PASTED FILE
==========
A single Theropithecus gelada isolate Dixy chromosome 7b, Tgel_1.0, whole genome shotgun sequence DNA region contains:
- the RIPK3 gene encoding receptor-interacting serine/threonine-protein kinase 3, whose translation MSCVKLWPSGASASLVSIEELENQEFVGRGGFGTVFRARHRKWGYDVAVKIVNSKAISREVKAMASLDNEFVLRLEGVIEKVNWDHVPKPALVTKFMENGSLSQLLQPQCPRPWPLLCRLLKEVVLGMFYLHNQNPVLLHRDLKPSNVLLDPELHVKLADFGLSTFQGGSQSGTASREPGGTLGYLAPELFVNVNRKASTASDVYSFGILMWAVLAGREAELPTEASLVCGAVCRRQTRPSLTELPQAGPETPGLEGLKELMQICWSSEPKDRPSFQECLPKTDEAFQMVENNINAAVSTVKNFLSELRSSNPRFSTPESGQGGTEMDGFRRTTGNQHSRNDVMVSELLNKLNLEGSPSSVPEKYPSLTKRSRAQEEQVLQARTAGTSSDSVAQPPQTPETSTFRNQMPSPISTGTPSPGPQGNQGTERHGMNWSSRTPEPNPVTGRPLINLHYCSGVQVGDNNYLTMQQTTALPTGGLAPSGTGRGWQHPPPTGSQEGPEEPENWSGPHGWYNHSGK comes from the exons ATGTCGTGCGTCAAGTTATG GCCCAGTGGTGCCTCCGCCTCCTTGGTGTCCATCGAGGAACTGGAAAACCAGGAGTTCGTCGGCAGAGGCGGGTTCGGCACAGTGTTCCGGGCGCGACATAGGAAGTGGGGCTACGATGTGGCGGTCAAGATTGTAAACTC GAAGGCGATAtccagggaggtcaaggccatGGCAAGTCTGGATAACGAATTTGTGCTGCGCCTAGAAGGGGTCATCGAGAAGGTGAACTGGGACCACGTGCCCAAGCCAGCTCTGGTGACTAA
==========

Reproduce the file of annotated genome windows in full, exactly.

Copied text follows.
A single Theropithecus gelada isolate Dixy chromosome 7b, Tgel_1.0, whole genome shotgun sequence DNA region contains:
- the RIPK3 gene encoding receptor-interacting serine/threonine-protein kinase 3, whose translation MSCVKLWPSGASASLVSIEELENQEFVGRGGFGTVFRARHRKWGYDVAVKIVNSKAISREVKAMASLDNEFVLRLEGVIEKVNWDHVPKPALVTKFMENGSLSQLLQPQCPRPWPLLCRLLKEVVLGMFYLHNQNPVLLHRDLKPSNVLLDPELHVKLADFGLSTFQGGSQSGTASREPGGTLGYLAPELFVNVNRKASTASDVYSFGILMWAVLAGREAELPTEASLVCGAVCRRQTRPSLTELPQAGPETPGLEGLKELMQICWSSEPKDRPSFQECLPKTDEAFQMVENNINAAVSTVKNFLSELRSSNPRFSTPESGQGGTEMDGFRRTTGNQHSRNDVMVSELLNKLNLEGSPSSVPEKYPSLTKRSRAQEEQVLQARTAGTSSDSVAQPPQTPETSTFRNQMPSPISTGTPSPGPQGNQGTERHGMNWSSRTPEPNPVTGRPLINLHYCSGVQVGDNNYLTMQQTTALPTGGLAPSGTGRGWQHPPPTGSQEGPEEPENWSGPHGWYNHSGK comes from the exons ATGTCGTGCGTCAAGTTATG GCCCAGTGGTGCCTCCGCCTCCTTGGTGTCCATCGAGGAACTGGAAAACCAGGAGTTCGTCGGCAGAGGCGGGTTCGGCACAGTGTTCCGGGCGCGACATAGGAAGTGGGGCTACGATGTGGCGGTCAAGATTGTAAACTC GAAGGCGATAtccagggaggtcaaggccatGGCAAGTCTGGATAACGAATTTGTGCTGCGCCTAGAAGGGGTCATCGAGAAGGTGAACTGGGACCACGTGCCCAAGCCAGCTCTGGTGACTAA